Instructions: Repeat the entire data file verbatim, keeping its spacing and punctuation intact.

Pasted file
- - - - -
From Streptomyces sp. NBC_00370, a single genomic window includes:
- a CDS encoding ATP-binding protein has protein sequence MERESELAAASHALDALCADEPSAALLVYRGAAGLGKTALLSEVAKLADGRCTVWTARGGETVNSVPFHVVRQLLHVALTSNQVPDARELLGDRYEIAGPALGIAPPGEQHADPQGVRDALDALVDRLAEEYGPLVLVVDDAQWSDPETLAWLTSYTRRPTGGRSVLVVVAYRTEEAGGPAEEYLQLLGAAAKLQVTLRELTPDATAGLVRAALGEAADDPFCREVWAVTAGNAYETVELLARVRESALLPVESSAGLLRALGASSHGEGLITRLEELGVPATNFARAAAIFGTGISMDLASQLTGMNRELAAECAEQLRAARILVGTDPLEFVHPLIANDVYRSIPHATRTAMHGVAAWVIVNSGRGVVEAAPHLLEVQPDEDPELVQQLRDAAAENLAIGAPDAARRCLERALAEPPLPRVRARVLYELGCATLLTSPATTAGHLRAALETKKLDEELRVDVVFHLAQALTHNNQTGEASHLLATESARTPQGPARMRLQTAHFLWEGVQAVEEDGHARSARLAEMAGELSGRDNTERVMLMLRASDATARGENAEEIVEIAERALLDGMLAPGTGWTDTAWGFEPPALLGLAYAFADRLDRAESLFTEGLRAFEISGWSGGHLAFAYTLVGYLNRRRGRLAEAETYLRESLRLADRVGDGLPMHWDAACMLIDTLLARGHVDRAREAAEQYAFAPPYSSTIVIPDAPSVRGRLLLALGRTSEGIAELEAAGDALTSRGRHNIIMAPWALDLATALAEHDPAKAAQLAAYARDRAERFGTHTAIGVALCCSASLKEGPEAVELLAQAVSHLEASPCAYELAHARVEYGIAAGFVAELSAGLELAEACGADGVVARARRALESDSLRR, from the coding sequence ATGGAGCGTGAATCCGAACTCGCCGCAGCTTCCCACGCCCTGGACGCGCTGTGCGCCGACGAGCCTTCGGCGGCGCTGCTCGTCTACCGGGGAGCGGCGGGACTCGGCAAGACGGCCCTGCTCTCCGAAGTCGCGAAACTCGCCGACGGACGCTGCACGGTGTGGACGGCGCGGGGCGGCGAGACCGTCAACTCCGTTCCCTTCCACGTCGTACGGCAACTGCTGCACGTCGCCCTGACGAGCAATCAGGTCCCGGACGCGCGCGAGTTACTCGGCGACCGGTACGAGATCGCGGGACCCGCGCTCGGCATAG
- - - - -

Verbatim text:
From Streptomyces sp. NBC_00370, a single genomic window includes:
- a CDS encoding ATP-binding protein has protein sequence MERESELAAASHALDALCADEPSAALLVYRGAAGLGKTALLSEVAKLADGRCTVWTARGGETVNSVPFHVVRQLLHVALTSNQVPDARELLGDRYEIAGPALGIAPPGEQHADPQGVRDALDALVDRLAEEYGPLVLVVDDAQWSDPETLAWLTSYTRRPTGGRSVLVVVAYRTEEAGGPAEEYLQLLGAAAKLQVTLRELTPDATAGLVRAALGEAADDPFCREVWAVTAGNAYETVELLARVRESALLPVESSAGLLRALGASSHGEGLITRLEELGVPATNFARAAAIFGTGISMDLASQLTGMNRELAAECAEQLRAARILVGTDPLEFVHPLIANDVYRSIPHATRTAMHGVAAWVIVNSGRGVVEAAPHLLEVQPDEDPELVQQLRDAAAENLAIGAPDAARRCLERALAEPPLPRVRARVLYELGCATLLTSPATTAGHLRAALETKKLDEELRVDVVFHLAQALTHNNQTGEASHLLATESARTPQGPARMRLQTAHFLWEGVQAVEEDGHARSARLAEMAGELSGRDNTERVMLMLRASDATARGENAEEIVEIAERALLDGMLAPGTGWTDTAWGFEPPALLGLAYAFADRLDRAESLFTEGLRAFEISGWSGGHLAFAYTLVGYLNRRRGRLAEAETYLRESLRLADRVGDGLPMHWDAACMLIDTLLARGHVDRAREAAEQYAFAPPYSSTIVIPDAPSVRGRLLLALGRTSEGIAELEAAGDALTSRGRHNIIMAPWALDLATALAEHDPAKAAQLAAYARDRAERFGTHTAIGVALCCSASLKEGPEAVELLAQAVSHLEASPCAYELAHARVEYGIAAGFVAELSAGLELAEACGADGVVARARRALESDSLRR, from the coding sequence ATGGAGCGTGAATCCGAACTCGCCGCAGCTTCCCACGCCCTGGACGCGCTGTGCGCCGACGAGCCTTCGGCGGCGCTGCTCGTCTACCGGGGAGCGGCGGGACTCGGCAAGACGGCCCTGCTCTCCGAAGTCGCGAAACTCGCCGACGGACGCTGCACGGTGTGGACGGCGCGGGGCGGCGAGACCGTCAACTCCGTTCCCTTCCACGTCGTACGGCAACTGCTGCACGTCGCCCTGACGAGCAATCAGGTCCCGGACGCGCGCGAGTTACTCGGCGACCGGTACGAGATCGCGGGACCCGCGCTCGGCATAG